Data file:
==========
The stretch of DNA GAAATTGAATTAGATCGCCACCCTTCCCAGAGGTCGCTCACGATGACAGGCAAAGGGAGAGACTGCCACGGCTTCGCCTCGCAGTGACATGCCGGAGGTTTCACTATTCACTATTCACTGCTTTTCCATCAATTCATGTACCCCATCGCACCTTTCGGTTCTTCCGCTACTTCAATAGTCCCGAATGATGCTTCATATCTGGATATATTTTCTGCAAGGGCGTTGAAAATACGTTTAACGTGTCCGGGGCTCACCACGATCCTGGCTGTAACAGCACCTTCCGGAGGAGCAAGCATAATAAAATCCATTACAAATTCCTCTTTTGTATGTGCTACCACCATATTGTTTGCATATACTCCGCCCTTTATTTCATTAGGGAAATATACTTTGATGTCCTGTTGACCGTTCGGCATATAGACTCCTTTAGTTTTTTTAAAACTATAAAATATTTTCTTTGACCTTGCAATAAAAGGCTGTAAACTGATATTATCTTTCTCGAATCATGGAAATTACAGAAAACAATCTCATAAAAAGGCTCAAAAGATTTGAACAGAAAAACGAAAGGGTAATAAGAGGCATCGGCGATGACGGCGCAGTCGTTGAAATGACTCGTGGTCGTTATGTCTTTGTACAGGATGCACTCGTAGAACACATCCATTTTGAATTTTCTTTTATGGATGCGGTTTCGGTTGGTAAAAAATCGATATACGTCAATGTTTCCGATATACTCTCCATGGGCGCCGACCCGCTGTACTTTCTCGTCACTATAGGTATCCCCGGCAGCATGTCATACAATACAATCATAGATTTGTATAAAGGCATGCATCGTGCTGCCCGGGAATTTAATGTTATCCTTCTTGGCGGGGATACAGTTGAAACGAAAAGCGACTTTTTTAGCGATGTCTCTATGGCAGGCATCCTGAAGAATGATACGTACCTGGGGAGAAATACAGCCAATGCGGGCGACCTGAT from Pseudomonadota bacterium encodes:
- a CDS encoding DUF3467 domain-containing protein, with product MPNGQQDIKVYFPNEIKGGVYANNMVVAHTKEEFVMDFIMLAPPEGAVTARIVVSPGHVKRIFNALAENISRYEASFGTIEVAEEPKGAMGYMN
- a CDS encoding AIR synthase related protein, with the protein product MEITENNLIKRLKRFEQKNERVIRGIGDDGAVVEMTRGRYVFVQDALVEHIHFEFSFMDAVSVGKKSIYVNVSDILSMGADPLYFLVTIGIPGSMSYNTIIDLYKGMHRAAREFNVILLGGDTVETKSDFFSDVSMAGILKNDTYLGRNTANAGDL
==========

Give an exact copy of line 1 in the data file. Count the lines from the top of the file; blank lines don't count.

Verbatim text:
The stretch of DNA GAAATTGAATTAGATCGCCACCCTTCCCAGAGGTCGCTCACGATGACAGGCAAAGGGAGAGACTGCCACGGCTTCGCCTCGCAGTGACATGCCGGAGGTTTCACTATTCACTATTCACTGCTTTTCCATCAATTCATGTACCCCATCGCACCTTTCGGTTCTTCCGCTACTTCAATAGTCCCGAATGATGCTTCATATCTGGATATATTTTCTGCAAGGGCGTTGAAAATACGTTTAACGTGTCCGGGGCTCACCACGATCCTGGCTGTAACAGCACCTTCCGGAGGAGCAAGCATAATAAAATCCATTACAAATTCCTCTTTTGTATGTGCTACCACCATATTGTTTGCATATACTCCGCCCTTTATTTCATTAGGGAAATATACTTTGATGTCCTGTTGACCGTTCGGCATATAGACTCCTTTAGTTTTTTTAAAACTATAAAATATTTTCTTTGACCTTGCAATAAAAGGCTGTAAACTGATATTATCTTTCTCGAATCATGGAAATTACAGAAAACAATCTCATAAAAAGGCTCAAAAGATTTGAACAGAAAAACGAAAGGGTAATAAGAGGCATCGGCGATGACGGCGCAGTCGTTGAAATGACTCGTGGTCGTTATGTCTTTGTACAGGATGCACTCGTAGAACACATCCATTTTGAATTTTCTTTTATGGATGCGGTTTCGGTTGGTAAAAAATCGATATACGTCAATGTTTCCGATATACTCTCCATGGGCGCCGACCCGCTGTACTTTCTCGTCACTATAGGTATCCCCGGCAGCATGTCATACAATACAATCATAGATTTGTATAAAGGCATGCATCGTGCTGCCCGGGAATTTAATGTTATCCTTCTTGGCGGGGATACAGTTGAAACGAAAAGCGACTTTTTTAGCGATGTCTCTATGGCAGGCATCCTGAAGAATGATACGTACCTGGGGAGAAATACAGCCAATGCGGGCGACCTGAT from Pseudomonadota bacterium encodes: